Security & other legal requirements
Security vulnerabilities or changes in the law governing operating regions may force modernization efforts on an otherwise unprepared organization. Legal changes are usually known ahead of time, and governing bodies afford organizations specific grace periods to plan for and update their systems to meet the new requirements.
However, security issues are usually unforeseen, preempting other feature work and putting organizations on the back foot when dealing with them. Having some capacity allocation flexibility as part of ongoing product maintenance investment can help meet such ad-hoc security fix needs without disrupting other work.
Internationalization & accessibility
Businesses may have desires to expand their product’s footprint to reach a more diverse range of customers and possibly enter new regional markets with different language requirements. Applications not designed with internationalization and accessibility in mind from day one will require retrofitting to include additional presentation capabilities. They will need further testing to validate the expanded set of language or display formats. Depending on language skills within the organization, external translation teams may also be required to provide relevant language sets – and the text bundles for all languages need updating for any future presentation changes. This type of modernization work is not limited to legacy applications – any system designed for presentation within a single language market will need the extra presentation features added.
Legacy software typically comes with some form of legacy infrastructure. While increased commoditization in infrastructure means operations teams can upgrade and replace hardware independently of software improvements, this is only true up to a degree. Licensing restrictions or software runtime requirements may necessitate particular hardware configurations for operation – and these scenarios typically mean cost increases over time due to a captive market.
Organizations likely require software modernization when looking to update their infrastructure strategy to reduce costs. Typically companies look to reduce or eliminate their in-house hosting and move to third-party offerings, ideally using a wide range of commodity compute and storage offerings from cloud services providers. While infrastructure virtualization can help isolate legacy software and allow more upgrade flexibility, organizations need to design their applications specifically for modern cloud services to use them effectively.
Software designed before significant shifts in delivery platforms (desktop to web, web to mobile) require extra consideration when updating to determine which platforms the modernized system should target. User’s expectations on how they access their software shift over time as new technologies become available. For example, this means what may still be an entirely appropriate desktop application could be considered limited and inflexible by users compared to a web-based alternative that they can access from anywhere. While it’s impossible to predict where platform evolution will end up, businesses can make certain hedges and target a common subset that is likely to provide a degree of future-proofing. Currently, this means targeting web platform technologies that can provide both desktop and mobile delivery avenues, and likely others in the future.
Software systems are rarely built entirely from scratch and instead use external dependencies to provide scaffolding, middleware, and other utilities common across many application types. Every dependency has its own lifecycle, including the possibilities for security patching, major breaking changes, or abandonment/discontinuation – modernization work that includes software patching needs to factor all this in.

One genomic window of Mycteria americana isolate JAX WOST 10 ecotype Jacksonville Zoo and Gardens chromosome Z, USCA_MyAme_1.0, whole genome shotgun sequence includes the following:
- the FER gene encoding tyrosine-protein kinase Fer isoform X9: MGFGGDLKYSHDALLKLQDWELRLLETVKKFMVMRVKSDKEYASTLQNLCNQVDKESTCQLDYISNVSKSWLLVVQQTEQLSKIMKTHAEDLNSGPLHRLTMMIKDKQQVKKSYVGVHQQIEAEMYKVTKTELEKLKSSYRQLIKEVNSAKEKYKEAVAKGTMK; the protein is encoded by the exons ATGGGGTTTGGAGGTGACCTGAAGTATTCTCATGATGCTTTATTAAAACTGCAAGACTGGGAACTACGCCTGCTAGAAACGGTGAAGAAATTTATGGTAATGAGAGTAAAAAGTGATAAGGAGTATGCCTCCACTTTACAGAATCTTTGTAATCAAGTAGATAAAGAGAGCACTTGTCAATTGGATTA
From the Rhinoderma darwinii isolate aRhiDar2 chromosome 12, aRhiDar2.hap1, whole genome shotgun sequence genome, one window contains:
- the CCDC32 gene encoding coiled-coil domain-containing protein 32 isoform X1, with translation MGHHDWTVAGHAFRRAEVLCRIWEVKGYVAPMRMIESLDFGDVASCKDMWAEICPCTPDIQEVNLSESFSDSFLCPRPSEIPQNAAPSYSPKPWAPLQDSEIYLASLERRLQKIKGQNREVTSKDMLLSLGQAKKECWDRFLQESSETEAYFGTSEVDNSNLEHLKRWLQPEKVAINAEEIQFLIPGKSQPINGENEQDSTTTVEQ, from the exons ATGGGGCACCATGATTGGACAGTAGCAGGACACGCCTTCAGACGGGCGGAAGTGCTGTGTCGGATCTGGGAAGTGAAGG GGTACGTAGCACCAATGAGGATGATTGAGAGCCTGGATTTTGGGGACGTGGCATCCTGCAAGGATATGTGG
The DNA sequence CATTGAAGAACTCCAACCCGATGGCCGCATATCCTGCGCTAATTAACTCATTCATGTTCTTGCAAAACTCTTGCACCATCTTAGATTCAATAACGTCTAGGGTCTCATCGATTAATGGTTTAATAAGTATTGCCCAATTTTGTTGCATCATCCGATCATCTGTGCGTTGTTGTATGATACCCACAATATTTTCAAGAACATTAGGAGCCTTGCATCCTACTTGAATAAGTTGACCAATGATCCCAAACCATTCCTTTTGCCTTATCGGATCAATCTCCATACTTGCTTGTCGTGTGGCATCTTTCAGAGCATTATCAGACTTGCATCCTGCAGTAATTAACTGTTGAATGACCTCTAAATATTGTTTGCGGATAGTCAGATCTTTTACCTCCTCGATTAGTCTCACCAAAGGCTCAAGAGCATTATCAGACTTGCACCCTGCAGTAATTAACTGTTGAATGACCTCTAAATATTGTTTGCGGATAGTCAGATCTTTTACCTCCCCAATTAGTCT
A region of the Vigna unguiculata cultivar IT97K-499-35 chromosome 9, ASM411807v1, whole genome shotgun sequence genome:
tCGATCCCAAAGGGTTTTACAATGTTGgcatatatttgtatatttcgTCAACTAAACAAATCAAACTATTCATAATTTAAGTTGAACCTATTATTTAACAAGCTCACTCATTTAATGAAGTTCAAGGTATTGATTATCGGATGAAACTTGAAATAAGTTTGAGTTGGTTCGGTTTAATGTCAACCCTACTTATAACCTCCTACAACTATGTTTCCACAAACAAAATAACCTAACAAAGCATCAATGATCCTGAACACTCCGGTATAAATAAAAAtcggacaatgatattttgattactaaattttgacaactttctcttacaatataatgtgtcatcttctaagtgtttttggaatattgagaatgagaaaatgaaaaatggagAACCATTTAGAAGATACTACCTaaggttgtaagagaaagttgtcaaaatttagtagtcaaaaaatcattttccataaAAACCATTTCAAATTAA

Companies that use commercial dependencies in their software systems may wish to engage in vendor support contracts to ease upgrade paths. Most applications built today typically depend on community-managed open-source components. Some form of dependency assessment and standardization may help manage this complexity, including providing suitable upgrade patterns or replacements where needed. This oversight is especially valuable in larger organizations with many systems that rely on common sets of external dependencies. Ideally, businesses can modernize dependencies in a single system, then apply a standardized update process to the remaining dependent systems.
Skill Sets and workforce
Labor markets evolve alongside the technology industry, meaning technologies that were once commonplace may no longer be economically viable to support today, or the skill sets required may be lacking entirely. Part of any modernization strategy must consider available market skill trends and availability to ensure the target system state is supportable through a broad talent pool. Skillset availability is likely part of an organization’s overall technology strategy when creating and supporting applications through in-house teams, as this feeds the technology division’s hiring strategy. Costs are a big factor here again, with many options for cost reduction either through internal means across regions or contracting to external providers.
Managing modernization projects
As with greenfield development projects, modernization efforts can be large and costly undertakings in their own right. Such efforts come with complexities and risks beyond that of a new build, which can significantly impact the time and budget needed to modernize fully. Rigorous oversight is needed to prevent projects and budgets from spiraling.
When considering modernization, decision-makers need detailed up-front analysis to understand all available options and make the best-informed choice on which strategy will most benefit their business. With a chosen modernization strategy workstream planned out and implementation underway, continuous risk assessment and management becomes critical to dealing with unforeseen complexities and ensuring successful delivery. Being flexible in decision-making, striving for simplicity, and keeping deliverables as small and iterative as possible are vital in making modernization projects achievable. Having a delivery partner with expertise in modernizing enterprise software systems also greatly helps!